Payback is a b*tch

12 Jun 2013

As regular MichiganGreenLaw readers know, about 18 months ago, we added insulation to our home.  While three years of data (one before, one of and one after) is not a big enough database, I spent time evaluating at the last three years of our DTE and Consumers Power invoices.  What I learned is that our sense that our house was warmer in the winter and stayed cooler in the summer appears to be accurate.  We saw a reduction in our usage and, while rates vary over time, it does appear that we are saving money.  Now we find ourselves asking how long before this improvement pays for itself in savings?

This is the question that many businesses ask before making alternative energy investments – “How long before I recoup my investment?”  Often, in the post-2007 era, businesses will insist on less  than three years.  Savvy investors know that there are many different methods used to analyze capital projects including net present value (NPV), internal rate of return (IRR), cash flow, profitability index (PI), and payback period.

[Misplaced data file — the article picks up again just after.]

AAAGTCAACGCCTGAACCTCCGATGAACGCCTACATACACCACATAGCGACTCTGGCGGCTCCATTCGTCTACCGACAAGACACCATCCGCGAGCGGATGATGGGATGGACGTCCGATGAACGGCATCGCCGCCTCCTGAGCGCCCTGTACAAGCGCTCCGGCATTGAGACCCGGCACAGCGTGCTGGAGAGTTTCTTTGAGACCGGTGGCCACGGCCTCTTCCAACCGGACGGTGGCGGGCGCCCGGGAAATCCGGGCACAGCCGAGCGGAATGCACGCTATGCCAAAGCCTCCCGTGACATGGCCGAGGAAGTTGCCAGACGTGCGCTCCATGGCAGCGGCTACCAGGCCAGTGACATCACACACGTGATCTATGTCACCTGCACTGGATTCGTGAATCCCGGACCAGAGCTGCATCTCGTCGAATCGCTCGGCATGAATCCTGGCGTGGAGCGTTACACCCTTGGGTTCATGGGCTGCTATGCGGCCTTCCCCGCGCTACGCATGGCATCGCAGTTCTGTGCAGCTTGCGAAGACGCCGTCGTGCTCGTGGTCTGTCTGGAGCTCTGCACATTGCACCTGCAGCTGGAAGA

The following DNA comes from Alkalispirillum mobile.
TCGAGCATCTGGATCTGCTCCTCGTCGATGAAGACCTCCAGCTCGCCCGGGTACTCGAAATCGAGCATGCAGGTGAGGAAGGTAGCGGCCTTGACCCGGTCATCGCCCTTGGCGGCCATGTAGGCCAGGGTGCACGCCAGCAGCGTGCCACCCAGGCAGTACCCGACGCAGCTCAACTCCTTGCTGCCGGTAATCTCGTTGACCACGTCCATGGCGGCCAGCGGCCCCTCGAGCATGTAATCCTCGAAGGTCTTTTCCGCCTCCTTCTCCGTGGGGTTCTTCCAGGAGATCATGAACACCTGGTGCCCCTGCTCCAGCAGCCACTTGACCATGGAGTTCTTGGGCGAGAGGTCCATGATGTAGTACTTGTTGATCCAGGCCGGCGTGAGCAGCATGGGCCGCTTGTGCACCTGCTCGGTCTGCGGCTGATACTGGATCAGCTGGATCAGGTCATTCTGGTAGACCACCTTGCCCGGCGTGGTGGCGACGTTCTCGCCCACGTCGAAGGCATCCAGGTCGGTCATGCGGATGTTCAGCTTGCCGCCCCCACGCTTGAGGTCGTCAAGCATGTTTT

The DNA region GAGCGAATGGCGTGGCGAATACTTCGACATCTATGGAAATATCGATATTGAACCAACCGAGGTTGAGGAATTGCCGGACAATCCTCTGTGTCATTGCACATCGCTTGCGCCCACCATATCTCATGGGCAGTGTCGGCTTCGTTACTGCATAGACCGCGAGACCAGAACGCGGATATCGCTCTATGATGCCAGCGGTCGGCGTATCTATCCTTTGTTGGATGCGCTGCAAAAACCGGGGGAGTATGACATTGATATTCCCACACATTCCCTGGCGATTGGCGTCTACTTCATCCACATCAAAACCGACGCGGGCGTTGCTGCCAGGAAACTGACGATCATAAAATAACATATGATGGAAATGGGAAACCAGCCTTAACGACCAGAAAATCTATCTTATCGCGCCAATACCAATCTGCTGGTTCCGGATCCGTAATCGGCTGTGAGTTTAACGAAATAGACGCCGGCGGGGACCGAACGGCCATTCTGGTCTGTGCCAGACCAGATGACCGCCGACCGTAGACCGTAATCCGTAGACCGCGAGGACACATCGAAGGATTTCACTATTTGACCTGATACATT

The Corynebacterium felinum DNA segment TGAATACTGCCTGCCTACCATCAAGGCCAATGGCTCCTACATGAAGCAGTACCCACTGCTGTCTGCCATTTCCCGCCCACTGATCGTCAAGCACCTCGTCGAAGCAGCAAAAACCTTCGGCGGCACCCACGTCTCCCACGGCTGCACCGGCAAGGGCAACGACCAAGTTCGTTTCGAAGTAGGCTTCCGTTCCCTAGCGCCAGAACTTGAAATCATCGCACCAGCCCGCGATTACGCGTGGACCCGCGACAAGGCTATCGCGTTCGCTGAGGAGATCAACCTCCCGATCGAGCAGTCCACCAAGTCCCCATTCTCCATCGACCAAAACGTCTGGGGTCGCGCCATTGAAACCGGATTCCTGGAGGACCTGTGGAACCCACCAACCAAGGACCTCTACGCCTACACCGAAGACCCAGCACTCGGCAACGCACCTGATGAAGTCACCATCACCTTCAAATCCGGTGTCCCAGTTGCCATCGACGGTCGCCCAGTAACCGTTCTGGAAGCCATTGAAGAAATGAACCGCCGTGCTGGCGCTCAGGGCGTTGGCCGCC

The payback period method does not take into account the time value of money, the likely increase in costs of energy ($4.30 a gallon of gas, anyone?) and this method doesn’t consider cash inflows after the initial investment is recovered (except the recognition that it’s “all gravy” conclusion).  The payback method’s biggest advantage is it is easy to apply and understand.  However, as more and more authors are writing, this method is misleading and often unfair – as this author notes, no one asks for the payback on home amenities. In short, when making these investments, one must treat them as investments and, taking into account incentives, cash flow, cost of money, projected increases in the cost of energy, (not to mention the ability to market the greener approach or the societal value of a smaller carbon footprint)  consider whether investing in greener equipment or processes is the best use for the company’s funds when compared to other investment opportunities. In many cases it may be the best investment, despite a longer than desired payback period.

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